Minnesota Rule 34.02 does not require a party to provide specific objections or state that responsive materials are being withheld. However, judges prefer transparency and cooperation over obfuscation, in order to avoid unnecessary and expensive discovery conflicts. Amended FRCP 34 mirrors the aims of Minnesota Rule 1 to ensure that litigation is both efficient and proportional.

Rule 37: Sanctions for Failure to Preserve

Amended FRCP 37(e) requires that parties take “reasonable steps” to preserve electronically stored information (ESI), and provides that sanctions for failure to preserve ESI must be commensurate with the prejudice caused to the opposing party. See, e.g., Living Color Enters. v. New Era Aquaculture Ltd., 2016 U.S. Dist. LEXIS 39113, at *11 n.5 (S.D. Fla. Mar. 22, 2016). More draconian punishments, including adverse inferences or dismissal, are available upon a showing of intent to deprive. See id. at *21 (“The amended Rule 37(e) does not permit an adverse inference instruction or other severe sanctions for negligence.”). In cases of egregious misconduct, courts in other federal jurisdictions have used their inherent power to issue sanctions beyond those described in FRCP 37(e), including punitive damages. See, e.g., Cat3, LLC v. Black Lineage, Inc., 164 F. Supp. 3d 488, 497-98 (S.D.N.Y. Jan. 12, 2016); GN Netcom v. Plantronics, 2016 U.S. Dist. LEXIS 93299, at *44 (D. Del. July 12, 2016).

Minnesota Rule 37.05 contains the “shield” of FRCP 37(e) in that it prohibits sanctions for a party’s failure to preserve ESI through routine, good-faith operation of its electronic systems. It lacks the “sword” function, however, because it does not provide explicit power to administer sanctions for spoliation that prejudices the party seeking discovery. Only the court’s inherent powers currently afford a Minnesota court a method for administering such sanctions. See, e.g., Patton v. Newmar Corp., 520 N.W.2d 4, 7-8 (Minn. Ct. App. 1994) (concluding a court may sanction a party for spoliation of evidence “even where there has been no violation of a court order and there has been no finding of bad faith”).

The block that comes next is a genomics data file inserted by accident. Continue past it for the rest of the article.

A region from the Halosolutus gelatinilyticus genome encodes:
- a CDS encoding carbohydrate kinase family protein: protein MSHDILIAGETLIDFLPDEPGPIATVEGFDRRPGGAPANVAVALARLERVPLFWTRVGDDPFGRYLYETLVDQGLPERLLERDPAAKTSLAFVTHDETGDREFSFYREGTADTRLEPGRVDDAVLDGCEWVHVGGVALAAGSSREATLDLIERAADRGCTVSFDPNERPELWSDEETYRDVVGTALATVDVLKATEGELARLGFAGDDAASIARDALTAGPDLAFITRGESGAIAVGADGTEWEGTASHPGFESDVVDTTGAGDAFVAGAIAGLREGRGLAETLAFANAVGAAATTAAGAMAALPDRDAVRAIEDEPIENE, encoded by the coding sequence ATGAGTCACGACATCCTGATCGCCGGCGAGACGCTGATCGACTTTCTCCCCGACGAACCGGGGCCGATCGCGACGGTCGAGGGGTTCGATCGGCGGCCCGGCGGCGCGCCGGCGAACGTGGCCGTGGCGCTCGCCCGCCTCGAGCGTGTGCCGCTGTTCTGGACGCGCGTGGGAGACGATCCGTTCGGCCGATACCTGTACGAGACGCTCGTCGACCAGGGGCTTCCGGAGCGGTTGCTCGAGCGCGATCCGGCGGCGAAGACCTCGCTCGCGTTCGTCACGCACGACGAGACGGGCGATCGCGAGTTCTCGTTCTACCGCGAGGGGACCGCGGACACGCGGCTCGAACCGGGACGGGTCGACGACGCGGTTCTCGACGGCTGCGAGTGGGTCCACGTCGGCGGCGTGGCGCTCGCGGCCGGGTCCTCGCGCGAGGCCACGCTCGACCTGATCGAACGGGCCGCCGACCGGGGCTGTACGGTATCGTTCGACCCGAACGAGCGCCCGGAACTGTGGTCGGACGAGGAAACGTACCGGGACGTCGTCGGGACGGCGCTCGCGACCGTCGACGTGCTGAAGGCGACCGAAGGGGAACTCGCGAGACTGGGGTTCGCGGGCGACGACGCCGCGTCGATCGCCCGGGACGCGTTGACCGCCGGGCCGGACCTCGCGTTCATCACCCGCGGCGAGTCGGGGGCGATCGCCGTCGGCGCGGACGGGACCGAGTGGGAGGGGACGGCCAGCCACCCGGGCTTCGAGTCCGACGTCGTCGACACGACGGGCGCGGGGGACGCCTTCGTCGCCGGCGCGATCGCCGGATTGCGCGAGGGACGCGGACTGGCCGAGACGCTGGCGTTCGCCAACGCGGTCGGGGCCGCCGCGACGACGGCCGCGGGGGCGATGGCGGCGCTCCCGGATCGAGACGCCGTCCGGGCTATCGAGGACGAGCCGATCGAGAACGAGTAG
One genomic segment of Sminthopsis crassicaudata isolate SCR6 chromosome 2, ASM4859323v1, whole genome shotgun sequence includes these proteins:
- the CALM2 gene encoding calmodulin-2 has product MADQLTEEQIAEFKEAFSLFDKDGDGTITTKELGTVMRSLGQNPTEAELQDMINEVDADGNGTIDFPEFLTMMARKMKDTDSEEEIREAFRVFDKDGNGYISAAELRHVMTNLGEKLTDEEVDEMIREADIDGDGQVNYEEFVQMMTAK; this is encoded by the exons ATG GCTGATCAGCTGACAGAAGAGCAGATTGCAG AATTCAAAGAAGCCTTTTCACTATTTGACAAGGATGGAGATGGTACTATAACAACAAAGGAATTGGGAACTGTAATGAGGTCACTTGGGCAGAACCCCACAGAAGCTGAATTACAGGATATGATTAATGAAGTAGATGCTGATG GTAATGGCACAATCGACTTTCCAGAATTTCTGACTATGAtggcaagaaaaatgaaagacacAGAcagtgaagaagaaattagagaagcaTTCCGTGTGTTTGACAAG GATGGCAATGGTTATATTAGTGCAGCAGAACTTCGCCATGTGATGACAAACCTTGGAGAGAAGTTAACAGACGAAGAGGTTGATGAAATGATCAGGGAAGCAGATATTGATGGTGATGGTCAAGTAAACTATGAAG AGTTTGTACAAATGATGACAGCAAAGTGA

Conclusion

The 2015 amendments to the Federal Rules of Civil Procedure entered with the admirable goals of curbing ediscovery excess and reducing waste of judicial resources. Most of the nation’s states will adopt their own changes reflecting these new rules. Indeed, the Minnesota Advisory Committee on the Rules of Civil Procedure recently reconvened and will likely consider the 2015 FRCP ediscovery amendments in its upcoming term. If history is any indication, however, Minnesota’s adoption of the federal ediscovery amendments may yet be several years in the future. Meanwhile, attorneys need to stay vigilant as to whether Minnesota courts effectively absorb the FRCP amendments before formal adoption.

Looking to learn more? Kroll Ontrack published a new guide, Federal Rules of Civil Procedure: Practical Analysis for Organizations and Legal Teams, which provides the text of the major rules amendments and the accompanying Committee Notes. It also examines their impact on key ediscovery rule provisions, along with analysis for organizations and their legal teams.

Jevon Bindman is an Associate at Maslon LLP and practices in the area of general commercial litigation. Before joining Maslon, he served as a law clerk to the Honorable G. Barry Anderson of the Minnesota Supreme Court.

Michele C.S. Lange is the director of thought leadership and industry relations for Kroll Ontrack, based in Eden Prairie. In this role, she regularly writes and speaks on topics related to electronic discovery, computer forensics and technology’s role in the law. Most notably, she authored the American Bar Association book, titled “Electronic Evidence and Discovery: What Every Lawyer Should Know Now.”